Islamic organization in Indonesia told cryptocurrency against Sharia law, issued fatwa

cryptocurrency Islamic organization in Indonesia

Jakarta: Islamic organization Nahdlatul Ulama in East Java, Indonesia has issued a ‘fatwa’ against the use of cryptocurrency in the country. In this, the use of cryptocurrencies has been declared prohibited under Islamic law. The religious body has reached this decision after a long discussion. During its discussions, it reportedly stated that the use of cryptocurrencies is not legal under Islamic Sharia law.

This step has been taken when Indonesians have shown great interest in the new digital currency. Reports claim that Indonesia will not ban cryptocurrencies. However, it will ensure that these are not used for illegal activities. Indonesia’s Trade Minister Muhammad Luthfi insisted that cryptocurrencies would not be banned in the country, but the rules would be tightened. Reports state that Bitcoin, Dogecoin, and Ethereum are considered assets in Indonesia that can be traded. But they cannot be used for payment.

The domestic exchanges in the country have seen a boom in cryptocurrencies. Lakhs of people are doing business through it. Last month a bitcoin futures exchange-traded fund (ETF) was launched on the New York Stock Exchange. Its value went above $66,000, thus making it a new high. The cryptocurrency has increased by 50 percent in the last month and by 450 percent over the previous year. Cryptocurrencies are also seeing an increase in the world. However, it has not yet been legalized in many countries.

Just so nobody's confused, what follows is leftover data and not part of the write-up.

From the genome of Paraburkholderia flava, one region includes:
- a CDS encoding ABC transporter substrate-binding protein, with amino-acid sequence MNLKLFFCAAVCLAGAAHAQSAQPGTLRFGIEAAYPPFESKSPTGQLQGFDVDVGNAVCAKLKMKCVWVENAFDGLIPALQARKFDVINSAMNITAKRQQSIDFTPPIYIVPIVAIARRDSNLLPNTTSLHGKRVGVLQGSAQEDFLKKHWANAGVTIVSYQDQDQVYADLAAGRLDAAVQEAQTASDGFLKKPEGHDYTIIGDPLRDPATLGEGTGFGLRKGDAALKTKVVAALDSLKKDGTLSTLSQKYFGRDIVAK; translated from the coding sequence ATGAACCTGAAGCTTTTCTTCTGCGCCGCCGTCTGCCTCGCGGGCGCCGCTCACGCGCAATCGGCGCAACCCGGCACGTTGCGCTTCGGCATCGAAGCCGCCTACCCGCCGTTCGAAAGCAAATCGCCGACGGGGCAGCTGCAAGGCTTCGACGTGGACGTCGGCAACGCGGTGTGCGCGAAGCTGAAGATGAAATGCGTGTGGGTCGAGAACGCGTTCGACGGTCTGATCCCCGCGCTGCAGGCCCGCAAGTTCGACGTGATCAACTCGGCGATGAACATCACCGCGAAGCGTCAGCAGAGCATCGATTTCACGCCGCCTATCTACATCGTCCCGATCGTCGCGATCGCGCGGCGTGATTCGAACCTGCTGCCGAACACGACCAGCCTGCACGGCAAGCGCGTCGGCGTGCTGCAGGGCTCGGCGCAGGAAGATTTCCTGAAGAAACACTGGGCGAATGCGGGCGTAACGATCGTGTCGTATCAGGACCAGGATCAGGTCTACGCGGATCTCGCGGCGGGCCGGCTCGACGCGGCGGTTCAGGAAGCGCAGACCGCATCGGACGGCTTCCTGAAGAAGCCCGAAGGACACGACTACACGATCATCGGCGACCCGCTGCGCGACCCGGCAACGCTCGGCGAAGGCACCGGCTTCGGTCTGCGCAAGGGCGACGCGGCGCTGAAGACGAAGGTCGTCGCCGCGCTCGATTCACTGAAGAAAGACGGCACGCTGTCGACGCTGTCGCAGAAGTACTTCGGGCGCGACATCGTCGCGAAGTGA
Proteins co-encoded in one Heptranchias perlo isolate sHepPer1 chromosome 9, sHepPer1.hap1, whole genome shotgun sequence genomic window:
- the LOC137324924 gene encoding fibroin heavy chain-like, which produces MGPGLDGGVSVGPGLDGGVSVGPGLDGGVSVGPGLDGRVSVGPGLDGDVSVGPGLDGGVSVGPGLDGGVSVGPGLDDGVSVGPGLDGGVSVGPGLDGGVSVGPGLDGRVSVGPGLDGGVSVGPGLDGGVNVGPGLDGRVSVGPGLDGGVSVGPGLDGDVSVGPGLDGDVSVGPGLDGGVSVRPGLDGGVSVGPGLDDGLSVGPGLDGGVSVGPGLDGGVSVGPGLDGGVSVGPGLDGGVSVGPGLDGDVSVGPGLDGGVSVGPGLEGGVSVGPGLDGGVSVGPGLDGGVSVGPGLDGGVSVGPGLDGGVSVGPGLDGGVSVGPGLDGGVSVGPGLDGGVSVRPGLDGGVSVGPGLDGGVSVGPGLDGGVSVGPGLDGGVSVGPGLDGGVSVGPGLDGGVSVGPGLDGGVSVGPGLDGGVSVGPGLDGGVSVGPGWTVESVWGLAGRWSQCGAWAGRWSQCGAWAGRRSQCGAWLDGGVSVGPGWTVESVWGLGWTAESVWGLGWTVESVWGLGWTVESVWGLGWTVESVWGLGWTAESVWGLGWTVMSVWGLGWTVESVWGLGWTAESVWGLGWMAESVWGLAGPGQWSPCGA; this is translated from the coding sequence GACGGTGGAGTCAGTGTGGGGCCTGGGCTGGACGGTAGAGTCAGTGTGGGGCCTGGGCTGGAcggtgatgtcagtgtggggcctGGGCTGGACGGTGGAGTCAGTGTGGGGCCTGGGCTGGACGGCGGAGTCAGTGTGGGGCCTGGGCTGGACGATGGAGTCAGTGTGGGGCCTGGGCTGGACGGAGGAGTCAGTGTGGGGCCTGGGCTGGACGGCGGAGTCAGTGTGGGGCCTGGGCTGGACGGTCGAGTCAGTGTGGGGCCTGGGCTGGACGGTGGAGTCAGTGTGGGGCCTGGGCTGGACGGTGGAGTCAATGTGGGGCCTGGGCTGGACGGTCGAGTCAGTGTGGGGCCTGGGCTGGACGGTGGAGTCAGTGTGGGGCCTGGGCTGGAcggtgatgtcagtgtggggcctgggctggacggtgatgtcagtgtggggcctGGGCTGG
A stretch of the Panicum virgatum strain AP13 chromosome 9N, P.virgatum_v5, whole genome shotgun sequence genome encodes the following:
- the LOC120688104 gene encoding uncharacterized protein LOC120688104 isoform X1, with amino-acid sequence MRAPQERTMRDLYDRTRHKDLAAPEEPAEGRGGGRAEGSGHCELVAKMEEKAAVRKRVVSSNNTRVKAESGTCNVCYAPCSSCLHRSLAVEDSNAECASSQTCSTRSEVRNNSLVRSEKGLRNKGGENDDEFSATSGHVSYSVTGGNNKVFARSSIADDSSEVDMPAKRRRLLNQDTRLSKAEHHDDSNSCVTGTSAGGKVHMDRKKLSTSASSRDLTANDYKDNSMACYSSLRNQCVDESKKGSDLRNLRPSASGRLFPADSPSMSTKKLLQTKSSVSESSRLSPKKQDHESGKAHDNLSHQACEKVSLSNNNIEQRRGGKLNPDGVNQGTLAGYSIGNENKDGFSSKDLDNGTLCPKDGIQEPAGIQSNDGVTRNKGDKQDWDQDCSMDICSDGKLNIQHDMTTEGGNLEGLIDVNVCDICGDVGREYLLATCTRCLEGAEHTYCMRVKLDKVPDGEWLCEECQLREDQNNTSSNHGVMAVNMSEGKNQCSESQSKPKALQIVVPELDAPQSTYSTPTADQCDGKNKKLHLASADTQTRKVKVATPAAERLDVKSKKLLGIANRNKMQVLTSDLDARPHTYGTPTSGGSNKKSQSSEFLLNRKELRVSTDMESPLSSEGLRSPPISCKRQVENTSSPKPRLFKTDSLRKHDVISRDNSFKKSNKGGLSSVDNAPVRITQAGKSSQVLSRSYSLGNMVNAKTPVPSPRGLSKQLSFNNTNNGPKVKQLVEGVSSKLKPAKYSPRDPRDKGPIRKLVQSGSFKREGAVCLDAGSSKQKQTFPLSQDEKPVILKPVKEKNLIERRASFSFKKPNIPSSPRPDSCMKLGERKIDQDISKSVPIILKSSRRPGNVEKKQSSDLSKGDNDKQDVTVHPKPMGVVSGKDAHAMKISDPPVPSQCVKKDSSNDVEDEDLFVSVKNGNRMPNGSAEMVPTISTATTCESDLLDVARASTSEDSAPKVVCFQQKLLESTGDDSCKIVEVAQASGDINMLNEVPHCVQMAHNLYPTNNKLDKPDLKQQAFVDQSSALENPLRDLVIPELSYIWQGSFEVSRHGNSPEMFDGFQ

cryptocurrency Islamic organization in Indonesia

America expresses concern about cryptocurrencies
At the same time, in May, China cracked down on cryptocurrency trading and mining. After this, there was a huge drop in its value. However, El Salvador declared it a legal tender in September. The US Treasury Department had previously expressed concern over the rapidly growing trend of cryptocurrencies, as it pointed out that it could undermine the effectiveness of sanctions. The department said it faces new challenges including increased risks from new payment systems, increased use of digital assets, and cybercriminals.